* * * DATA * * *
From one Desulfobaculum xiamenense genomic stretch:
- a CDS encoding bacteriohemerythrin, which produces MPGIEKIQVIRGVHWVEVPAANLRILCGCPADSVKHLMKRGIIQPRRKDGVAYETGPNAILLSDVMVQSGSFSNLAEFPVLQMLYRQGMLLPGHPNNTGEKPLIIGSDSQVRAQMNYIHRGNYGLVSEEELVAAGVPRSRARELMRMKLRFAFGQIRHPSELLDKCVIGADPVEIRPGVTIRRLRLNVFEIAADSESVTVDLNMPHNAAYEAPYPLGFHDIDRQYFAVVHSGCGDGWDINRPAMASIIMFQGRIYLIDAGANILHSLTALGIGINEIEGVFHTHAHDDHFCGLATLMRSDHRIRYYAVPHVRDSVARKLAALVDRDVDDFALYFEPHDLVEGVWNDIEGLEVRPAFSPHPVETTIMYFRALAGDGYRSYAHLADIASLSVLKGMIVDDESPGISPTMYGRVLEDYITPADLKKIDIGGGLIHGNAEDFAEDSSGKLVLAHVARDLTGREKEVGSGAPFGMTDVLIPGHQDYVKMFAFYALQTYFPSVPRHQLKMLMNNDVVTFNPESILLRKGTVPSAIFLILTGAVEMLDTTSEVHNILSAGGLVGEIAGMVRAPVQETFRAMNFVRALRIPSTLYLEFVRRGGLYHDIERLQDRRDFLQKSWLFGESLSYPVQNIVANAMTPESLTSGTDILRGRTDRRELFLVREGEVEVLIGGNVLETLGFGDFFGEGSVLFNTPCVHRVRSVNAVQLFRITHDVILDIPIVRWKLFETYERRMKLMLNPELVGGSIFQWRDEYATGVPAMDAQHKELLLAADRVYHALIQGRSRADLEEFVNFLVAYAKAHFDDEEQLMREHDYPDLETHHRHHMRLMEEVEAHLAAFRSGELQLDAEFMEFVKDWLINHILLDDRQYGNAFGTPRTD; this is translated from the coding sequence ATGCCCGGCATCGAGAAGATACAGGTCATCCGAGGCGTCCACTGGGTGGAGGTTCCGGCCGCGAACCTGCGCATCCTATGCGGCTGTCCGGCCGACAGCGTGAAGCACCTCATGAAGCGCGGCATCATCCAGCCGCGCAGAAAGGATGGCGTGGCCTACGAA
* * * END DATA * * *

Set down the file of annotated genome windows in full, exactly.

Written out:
From one Desulfobaculum xiamenense genomic stretch:
- a CDS encoding bacteriohemerythrin, which produces MPGIEKIQVIRGVHWVEVPAANLRILCGCPADSVKHLMKRGIIQPRRKDGVAYETGPNAILLSDVMVQSGSFSNLAEFPVLQMLYRQGMLLPGHPNNTGEKPLIIGSDSQVRAQMNYIHRGNYGLVSEEELVAAGVPRSRARELMRMKLRFAFGQIRHPSELLDKCVIGADPVEIRPGVTIRRLRLNVFEIAADSESVTVDLNMPHNAAYEAPYPLGFHDIDRQYFAVVHSGCGDGWDINRPAMASIIMFQGRIYLIDAGANILHSLTALGIGINEIEGVFHTHAHDDHFCGLATLMRSDHRIRYYAVPHVRDSVARKLAALVDRDVDDFALYFEPHDLVEGVWNDIEGLEVRPAFSPHPVETTIMYFRALAGDGYRSYAHLADIASLSVLKGMIVDDESPGISPTMYGRVLEDYITPADLKKIDIGGGLIHGNAEDFAEDSSGKLVLAHVARDLTGREKEVGSGAPFGMTDVLIPGHQDYVKMFAFYALQTYFPSVPRHQLKMLMNNDVVTFNPESILLRKGTVPSAIFLILTGAVEMLDTTSEVHNILSAGGLVGEIAGMVRAPVQETFRAMNFVRALRIPSTLYLEFVRRGGLYHDIERLQDRRDFLQKSWLFGESLSYPVQNIVANAMTPESLTSGTDILRGRTDRRELFLVREGEVEVLIGGNVLETLGFGDFFGEGSVLFNTPCVHRVRSVNAVQLFRITHDVILDIPIVRWKLFETYERRMKLMLNPELVGGSIFQWRDEYATGVPAMDAQHKELLLAADRVYHALIQGRSRADLEEFVNFLVAYAKAHFDDEEQLMREHDYPDLETHHRHHMRLMEEVEAHLAAFRSGELQLDAEFMEFVKDWLINHILLDDRQYGNAFGTPRTD; this is translated from the coding sequence ATGCCCGGCATCGAGAAGATACAGGTCATCCGAGGCGTCCACTGGGTGGAGGTTCCGGCCGCGAACCTGCGCATCCTATGCGGCTGTCCGGCCGACAGCGTGAAGCACCTCATGAAGCGCGGCATCATCCAGCCGCGCAGAAAGGATGGCGTGGCCTACGAA